The latest developments in the ESG space.
Preqin, a specialist in alternative assets data, tools, and insights, has published its annual environmental, social and governance report this week: ESG in Alternatives 2023. The report provides the latest insights within the private markets' sector covering developments in fundraising and fund size for ESG across geographies.
It shows that there has been a threefold increase in annual capital raised between 2020 and 2022, rising from $29 billion to $92 billion. Of this, Europe-based ESG funds are the most prominent, having secured over three quarters of aggregate capital, followed by 14 per cent in North America and 7 per cent in APAC. Recent years of fundraising growth have seen average ESG fund size dial up from $400 million in 2017 to closer to $600 million in 2022.
Whether ESG helps produce longer-term returns remains a
contentious issue. According to Preqin analysts, investors’ views
suggest there is no strong consensus either way. However, what is
clear is that ESG does affect investors’ willingness to do deals.
In Preqin’s most recent investor survey, conducted in November
2022, 29 per cent of investors surveyed reported having turned
down a deal over ESG concerns, while another 43 per cent reported
they would do so. While the upside benefits of ESG investing may
take more years to observe, it seems that investors consider ESG
as a means to manage downside risk, Preqin said.
Private equity vs infrastructure funds
Despite private equity having dominated ESG fundraising since 2014, the strong growth in fundraising in 2021 and 2022 meant that infrastructure funds secured nearly as much capital, the firm continued. $71 billion was secured by infrastructure funds compared with $75 billion secured in private equity. The infrastructure asset class is in a good position to deliver societal and environmental outcomes given its provision of essential services in support of economic development, the firm said. Managers in this asset class exhibit the highest average levels of transparency reflecting their need to engage multiple stakeholders in the development of infrastructure projects.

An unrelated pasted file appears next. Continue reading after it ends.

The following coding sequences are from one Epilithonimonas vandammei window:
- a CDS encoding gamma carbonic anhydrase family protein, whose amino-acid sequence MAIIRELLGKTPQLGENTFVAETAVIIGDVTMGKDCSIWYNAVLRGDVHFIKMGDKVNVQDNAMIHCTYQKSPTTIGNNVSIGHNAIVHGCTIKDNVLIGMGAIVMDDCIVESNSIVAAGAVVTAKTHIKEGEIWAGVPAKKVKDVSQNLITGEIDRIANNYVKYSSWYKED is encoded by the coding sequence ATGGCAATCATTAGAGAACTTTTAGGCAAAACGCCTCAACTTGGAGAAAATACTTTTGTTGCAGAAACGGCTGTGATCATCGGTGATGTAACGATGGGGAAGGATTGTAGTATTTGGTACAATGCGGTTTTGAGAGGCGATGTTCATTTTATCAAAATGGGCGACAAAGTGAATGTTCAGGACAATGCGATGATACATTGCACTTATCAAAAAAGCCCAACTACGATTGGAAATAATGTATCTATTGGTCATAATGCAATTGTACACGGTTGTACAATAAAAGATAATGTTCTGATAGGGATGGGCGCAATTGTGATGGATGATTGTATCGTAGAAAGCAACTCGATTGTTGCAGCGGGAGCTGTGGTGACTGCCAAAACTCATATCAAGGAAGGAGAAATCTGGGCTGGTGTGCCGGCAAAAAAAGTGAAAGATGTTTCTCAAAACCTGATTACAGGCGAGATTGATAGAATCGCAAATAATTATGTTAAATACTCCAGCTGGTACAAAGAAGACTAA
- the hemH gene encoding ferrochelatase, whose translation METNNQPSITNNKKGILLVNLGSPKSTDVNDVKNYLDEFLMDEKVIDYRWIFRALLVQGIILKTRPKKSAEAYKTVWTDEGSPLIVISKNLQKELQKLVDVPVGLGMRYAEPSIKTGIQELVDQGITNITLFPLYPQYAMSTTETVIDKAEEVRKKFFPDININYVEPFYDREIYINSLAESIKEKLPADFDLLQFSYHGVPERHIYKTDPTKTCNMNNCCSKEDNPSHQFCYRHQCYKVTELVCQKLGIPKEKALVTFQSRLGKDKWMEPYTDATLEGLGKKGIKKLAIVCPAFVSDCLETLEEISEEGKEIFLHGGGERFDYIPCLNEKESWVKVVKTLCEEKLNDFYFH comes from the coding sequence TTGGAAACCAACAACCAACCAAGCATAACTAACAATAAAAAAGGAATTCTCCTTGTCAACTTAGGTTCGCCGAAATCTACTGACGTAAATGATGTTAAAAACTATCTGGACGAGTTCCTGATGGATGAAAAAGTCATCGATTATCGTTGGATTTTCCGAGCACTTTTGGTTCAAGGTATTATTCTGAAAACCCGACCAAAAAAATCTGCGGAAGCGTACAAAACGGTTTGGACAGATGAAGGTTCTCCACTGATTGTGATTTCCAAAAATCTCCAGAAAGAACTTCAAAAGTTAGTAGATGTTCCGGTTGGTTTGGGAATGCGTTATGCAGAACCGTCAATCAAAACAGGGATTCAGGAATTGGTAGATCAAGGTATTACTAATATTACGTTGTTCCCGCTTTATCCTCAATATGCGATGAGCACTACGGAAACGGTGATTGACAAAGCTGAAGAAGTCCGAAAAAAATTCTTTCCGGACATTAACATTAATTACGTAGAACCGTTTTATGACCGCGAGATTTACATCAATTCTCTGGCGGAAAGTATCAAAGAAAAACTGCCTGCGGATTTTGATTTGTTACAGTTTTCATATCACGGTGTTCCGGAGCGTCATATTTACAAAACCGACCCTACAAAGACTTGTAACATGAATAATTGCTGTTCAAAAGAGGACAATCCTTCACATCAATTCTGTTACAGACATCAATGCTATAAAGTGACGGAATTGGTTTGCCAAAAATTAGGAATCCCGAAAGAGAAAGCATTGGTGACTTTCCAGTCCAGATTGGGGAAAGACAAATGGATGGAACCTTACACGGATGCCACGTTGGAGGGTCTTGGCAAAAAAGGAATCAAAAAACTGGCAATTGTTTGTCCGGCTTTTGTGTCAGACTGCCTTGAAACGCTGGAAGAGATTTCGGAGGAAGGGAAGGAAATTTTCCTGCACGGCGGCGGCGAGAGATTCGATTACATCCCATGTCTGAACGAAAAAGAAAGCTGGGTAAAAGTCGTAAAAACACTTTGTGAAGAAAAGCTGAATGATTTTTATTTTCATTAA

Impact strategies gain traction in North America
When it comes to the term ESG, some strategies do not sit easily within it. Impact funds are a pertinent example. While financial returns remain a central consideration in ESG funds, impact investing consciously acknowledges a trade-off between financial returns and ambitions to help organisations to accomplish specific goals that are beneficial to wider society or the environment. Therefore, it places positive external outcomes at the heart of the investment decision.
There has been a sizeable growth in impact fundraising across alternatives in recent years, particularly following the pandemic. Aggregate capital raised increased from $2.6 billion in 2019 to $33.6 billion in 2022. However, the regional breakdown of impact fundraising differs significantly from broader generic ESG funds. Whereas Europe-based funds dominate ESG fundraising, North American funds lead in impact, taking 59 per cent of aggregate capital raised since 2014 to May 2023, versus 37 per cent for Europe and 2 per cent for APAC funds.